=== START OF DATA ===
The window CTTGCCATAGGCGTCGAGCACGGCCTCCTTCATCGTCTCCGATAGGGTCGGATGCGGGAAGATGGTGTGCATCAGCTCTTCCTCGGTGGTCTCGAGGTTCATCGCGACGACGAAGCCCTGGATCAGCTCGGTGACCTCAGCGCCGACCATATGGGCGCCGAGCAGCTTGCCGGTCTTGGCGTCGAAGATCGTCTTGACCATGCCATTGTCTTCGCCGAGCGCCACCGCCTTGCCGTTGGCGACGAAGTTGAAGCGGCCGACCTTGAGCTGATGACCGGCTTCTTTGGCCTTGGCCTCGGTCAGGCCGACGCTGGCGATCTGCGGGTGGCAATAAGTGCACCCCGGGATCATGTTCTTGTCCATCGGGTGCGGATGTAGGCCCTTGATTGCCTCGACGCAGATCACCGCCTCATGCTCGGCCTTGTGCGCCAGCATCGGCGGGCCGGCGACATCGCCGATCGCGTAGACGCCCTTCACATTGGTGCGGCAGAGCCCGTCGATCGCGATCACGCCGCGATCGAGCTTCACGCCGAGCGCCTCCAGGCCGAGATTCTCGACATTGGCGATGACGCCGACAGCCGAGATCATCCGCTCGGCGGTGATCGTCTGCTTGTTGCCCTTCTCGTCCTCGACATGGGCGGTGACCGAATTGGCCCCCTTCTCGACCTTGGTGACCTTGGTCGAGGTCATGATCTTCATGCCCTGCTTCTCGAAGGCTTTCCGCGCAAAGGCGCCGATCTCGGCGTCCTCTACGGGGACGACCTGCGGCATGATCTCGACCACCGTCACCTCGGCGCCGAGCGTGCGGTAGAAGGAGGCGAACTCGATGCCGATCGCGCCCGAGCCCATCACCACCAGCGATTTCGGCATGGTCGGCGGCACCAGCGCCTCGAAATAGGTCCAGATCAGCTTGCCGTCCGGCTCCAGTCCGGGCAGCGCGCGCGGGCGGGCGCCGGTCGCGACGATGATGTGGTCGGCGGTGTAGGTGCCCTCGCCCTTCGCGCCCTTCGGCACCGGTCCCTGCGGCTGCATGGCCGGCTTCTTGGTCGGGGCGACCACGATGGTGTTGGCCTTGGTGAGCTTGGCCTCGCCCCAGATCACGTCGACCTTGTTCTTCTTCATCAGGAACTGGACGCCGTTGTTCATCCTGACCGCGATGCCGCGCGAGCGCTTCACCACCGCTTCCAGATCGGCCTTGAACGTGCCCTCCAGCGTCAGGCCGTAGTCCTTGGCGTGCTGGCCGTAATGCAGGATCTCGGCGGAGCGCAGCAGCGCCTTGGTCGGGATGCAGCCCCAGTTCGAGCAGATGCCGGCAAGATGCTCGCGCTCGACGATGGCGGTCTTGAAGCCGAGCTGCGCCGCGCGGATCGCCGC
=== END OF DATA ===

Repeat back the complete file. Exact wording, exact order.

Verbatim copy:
The window CTTGCCATAGGCGTCGAGCACGGCCTCCTTCATCGTCTCCGATAGGGTCGGATGCGGGAAGATGGTGTGCATCAGCTCTTCCTCGGTGGTCTCGAGGTTCATCGCGACGACGAAGCCCTGGATCAGCTCGGTGACCTCAGCGCCGACCATATGGGCGCCGAGCAGCTTGCCGGTCTTGGCGTCGAAGATCGTCTTGACCATGCCATTGTCTTCGCCGAGCGCCACCGCCTTGCCGTTGGCGACGAAGTTGAAGCGGCCGACCTTGAGCTGATGACCGGCTTCTTTGGCCTTGGCCTCGGTCAGGCCGACGCTGGCGATCTGCGGGTGGCAATAAGTGCACCCCGGGATCATGTTCTTGTCCATCGGGTGCGGATGTAGGCCCTTGATTGCCTCGACGCAGATCACCGCCTCATGCTCGGCCTTGTGCGCCAGCATCGGCGGGCCGGCGACATCGCCGATCGCGTAGACGCCCTTCACATTGGTGCGGCAGAGCCCGTCGATCGCGATCACGCCGCGATCGAGCTTCACGCCGAGCGCCTCCAGGCCGAGATTCTCGACATTGGCGATGACGCCGACAGCCGAGATCATCCGCTCGGCGGTGATCGTCTGCTTGTTGCCCTTCTCGTCCTCGACATGGGCGGTGACCGAATTGGCCCCCTTCTCGACCTTGGTGACCTTGGTCGAGGTCATGATCTTCATGCCCTGCTTCTCGAAGGCTTTCCGCGCAAAGGCGCCGATCTCGGCGTCCTCTACGGGGACGACCTGCGGCATGATCTCGACCACCGTCACCTCGGCGCCGAGCGTGCGGTAGAAGGAGGCGAACTCGATGCCGATCGCGCCCGAGCCCATCACCACCAGCGATTTCGGCATGGTCGGCGGCACCAGCGCCTCGAAATAGGTCCAGATCAGCTTGCCGTCCGGCTCCAGTCCGGGCAGCGCGCGCGGGCGGGCGCCGGTCGCGACGATGATGTGGTCGGCGGTGTAGGTGCCCTCGCCCTTCGCGCCCTTCGGCACCGGTCCCTGCGGCTGCATGGCCGGCTTCTTGGTCGGGGCGACCACGATGGTGTTGGCCTTGGTGAGCTTGGCCTCGCCCCAGATCACGTCGACCTTGTTCTTCTTCATCAGGAACTGGACGCCGTTGTTCATCCTGACCGCGATGCCGCGCGAGCGCTTCACCACCGCTTCCAGATCGGCCTTGAACGTGCCCTCCAGCGTCAGGCCGTAGTCCTTGGCGTGCTGGCCGTAATGCAGGATCTCGGCGGAGCGCAGCAGCGCCTTGGTCGGGATGCAGCCCCAGTTCGAGCAGATGCCGGCAAGATGCTCGCGCTCGACGATGGCGGTCTTGAAGCCGAGCTGCGCCGCGCGGATCGCCGC